Wonderfully timed post.

Of course PR cannot be anything but a management function (all the rest is execution). It must have the regulatory oversight of marketing but much else beside including its contribution to strategic corporate value explication, corporate and operational decision-making, strategy development, realisation, and policing of corporate responsibility if it has a writ in relationship management.

But we have to be wary of what we mean. If PR is a management function then the financial turmoil we are witnessing today is in part (mostly?) caused by poor public relations.

Lack of transparency (notably of the value of paper) poor corporate responsibility (is the organisation able to stand by its responsibilities – if this not so CSR is not a PR responsibility) and spin instead of conversation blind relationships and undermine trust.

These are PR issues. Issues that are hard nosed and at the centre of good governance and public relations practice.

What then were/are the responsibilities of the in-house practitioners in the financial institutions?

The role of PR would be able to strategically develop and deploy radical transparency to enhance trust (especially in derivative bundling and holdings – the very products of the organisations).

The role of PR would also ensure that corporate responsibility would entrust employees and commercial partners with responsibility for their actions and the extent to which transparency could be deployed to underpin trust – and thus deserve the rewards and – importantly – severe penalties.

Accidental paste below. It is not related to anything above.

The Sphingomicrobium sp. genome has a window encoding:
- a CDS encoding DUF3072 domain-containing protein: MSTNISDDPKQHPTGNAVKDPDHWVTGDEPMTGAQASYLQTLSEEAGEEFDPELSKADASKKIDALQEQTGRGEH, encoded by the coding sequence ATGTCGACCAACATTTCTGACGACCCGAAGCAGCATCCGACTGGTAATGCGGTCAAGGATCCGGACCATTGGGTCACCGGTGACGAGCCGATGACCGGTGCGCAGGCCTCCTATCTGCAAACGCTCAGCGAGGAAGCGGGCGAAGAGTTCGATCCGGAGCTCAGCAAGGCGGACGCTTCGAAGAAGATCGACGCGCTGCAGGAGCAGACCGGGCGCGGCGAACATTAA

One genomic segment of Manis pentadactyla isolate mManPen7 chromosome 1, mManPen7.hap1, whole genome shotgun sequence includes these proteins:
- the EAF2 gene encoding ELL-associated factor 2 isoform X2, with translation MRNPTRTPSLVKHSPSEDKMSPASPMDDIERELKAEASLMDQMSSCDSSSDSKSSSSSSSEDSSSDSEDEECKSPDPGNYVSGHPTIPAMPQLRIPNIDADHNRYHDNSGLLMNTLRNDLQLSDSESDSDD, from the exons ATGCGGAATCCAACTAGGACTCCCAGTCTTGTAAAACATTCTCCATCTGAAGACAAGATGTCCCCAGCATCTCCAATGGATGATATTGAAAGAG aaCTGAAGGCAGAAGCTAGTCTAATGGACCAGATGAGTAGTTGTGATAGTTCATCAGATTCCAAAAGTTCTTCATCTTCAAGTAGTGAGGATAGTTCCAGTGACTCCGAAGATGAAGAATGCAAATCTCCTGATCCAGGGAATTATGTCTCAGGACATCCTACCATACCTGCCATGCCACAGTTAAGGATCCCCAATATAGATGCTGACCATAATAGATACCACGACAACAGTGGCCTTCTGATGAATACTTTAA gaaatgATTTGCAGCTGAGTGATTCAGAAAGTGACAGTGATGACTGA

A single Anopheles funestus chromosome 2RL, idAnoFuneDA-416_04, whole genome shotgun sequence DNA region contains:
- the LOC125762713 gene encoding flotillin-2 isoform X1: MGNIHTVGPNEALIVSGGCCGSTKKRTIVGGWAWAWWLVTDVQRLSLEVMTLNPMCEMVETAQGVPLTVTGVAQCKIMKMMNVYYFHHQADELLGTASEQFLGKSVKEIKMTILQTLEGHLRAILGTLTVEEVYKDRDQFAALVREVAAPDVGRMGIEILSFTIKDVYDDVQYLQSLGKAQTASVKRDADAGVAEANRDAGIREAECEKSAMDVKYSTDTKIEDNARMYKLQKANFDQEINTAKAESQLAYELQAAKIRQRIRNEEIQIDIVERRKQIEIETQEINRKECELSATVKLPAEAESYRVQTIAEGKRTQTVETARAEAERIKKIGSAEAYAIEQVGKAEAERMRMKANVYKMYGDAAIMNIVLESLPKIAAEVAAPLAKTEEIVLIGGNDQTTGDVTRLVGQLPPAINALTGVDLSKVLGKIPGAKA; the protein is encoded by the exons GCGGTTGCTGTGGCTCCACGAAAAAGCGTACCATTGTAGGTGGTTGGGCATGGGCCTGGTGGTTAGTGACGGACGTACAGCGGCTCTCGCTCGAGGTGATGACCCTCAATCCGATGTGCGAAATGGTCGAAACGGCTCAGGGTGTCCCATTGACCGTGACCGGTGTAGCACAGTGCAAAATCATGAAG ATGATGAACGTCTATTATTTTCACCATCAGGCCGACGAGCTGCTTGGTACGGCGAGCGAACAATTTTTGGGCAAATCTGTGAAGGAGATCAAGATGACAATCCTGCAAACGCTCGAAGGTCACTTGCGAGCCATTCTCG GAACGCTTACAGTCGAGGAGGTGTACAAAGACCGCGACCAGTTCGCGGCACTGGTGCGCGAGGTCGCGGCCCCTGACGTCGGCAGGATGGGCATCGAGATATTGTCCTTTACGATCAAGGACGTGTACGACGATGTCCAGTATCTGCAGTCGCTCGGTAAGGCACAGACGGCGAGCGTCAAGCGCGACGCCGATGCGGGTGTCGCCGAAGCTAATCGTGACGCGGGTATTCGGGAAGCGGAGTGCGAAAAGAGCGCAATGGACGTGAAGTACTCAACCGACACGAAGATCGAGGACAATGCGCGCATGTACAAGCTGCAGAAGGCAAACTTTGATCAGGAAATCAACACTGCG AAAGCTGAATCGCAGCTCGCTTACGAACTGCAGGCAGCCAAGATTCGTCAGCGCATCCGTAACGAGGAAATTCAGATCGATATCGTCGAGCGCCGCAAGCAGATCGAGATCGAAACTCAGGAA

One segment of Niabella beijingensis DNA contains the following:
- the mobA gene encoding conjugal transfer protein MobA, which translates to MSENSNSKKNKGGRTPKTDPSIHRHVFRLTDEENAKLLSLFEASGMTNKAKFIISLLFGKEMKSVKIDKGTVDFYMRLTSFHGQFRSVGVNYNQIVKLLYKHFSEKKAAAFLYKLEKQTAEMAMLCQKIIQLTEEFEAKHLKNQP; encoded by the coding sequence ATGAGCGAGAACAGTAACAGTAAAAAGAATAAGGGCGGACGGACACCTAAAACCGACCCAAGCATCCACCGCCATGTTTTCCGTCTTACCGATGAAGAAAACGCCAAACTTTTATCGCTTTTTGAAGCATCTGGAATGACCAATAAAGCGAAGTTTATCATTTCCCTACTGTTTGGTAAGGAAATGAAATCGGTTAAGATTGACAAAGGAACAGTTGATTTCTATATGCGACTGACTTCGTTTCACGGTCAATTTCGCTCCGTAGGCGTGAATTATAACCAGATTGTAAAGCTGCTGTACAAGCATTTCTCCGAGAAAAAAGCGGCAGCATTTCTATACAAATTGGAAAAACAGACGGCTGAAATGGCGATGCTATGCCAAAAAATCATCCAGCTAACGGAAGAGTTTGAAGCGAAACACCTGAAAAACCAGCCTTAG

The role of PR would also apply downward pressure on over-claiming and spin to ensure that obfuscation was culturally unacceptable.

Finally, the role of PR would develop interactive relationships (mutual understanding in Grunig’s world) through effective engagement using tools of internal and external communication.

PR, then, as a management function is pervasive. Its role is at leasts as deep in the organisation as finance or IT. It reaches into every conversation, transaction and relationship.

This pretence to be a management discipline is all very fine, but are the Universities up to the task? Can they show students how to manage boards and senior managers who have been brought up on hype as a habit and can they show the contribution that trust offers in delivering sustainable development and profitability? Can they then also teach those multiple disciplines that can help students deliver as practitioners?

I subscribe to the PR is a management discipline school and, as a practitioner, have been through the bruising experience of taking on executive boards as a result. Its a very tough job. Its a job that entails close working (and not always agreeable) relationships with board chairmen and a very straight relationship with the CEO and the other members and, in passing, it means that marketing has to answer to PR.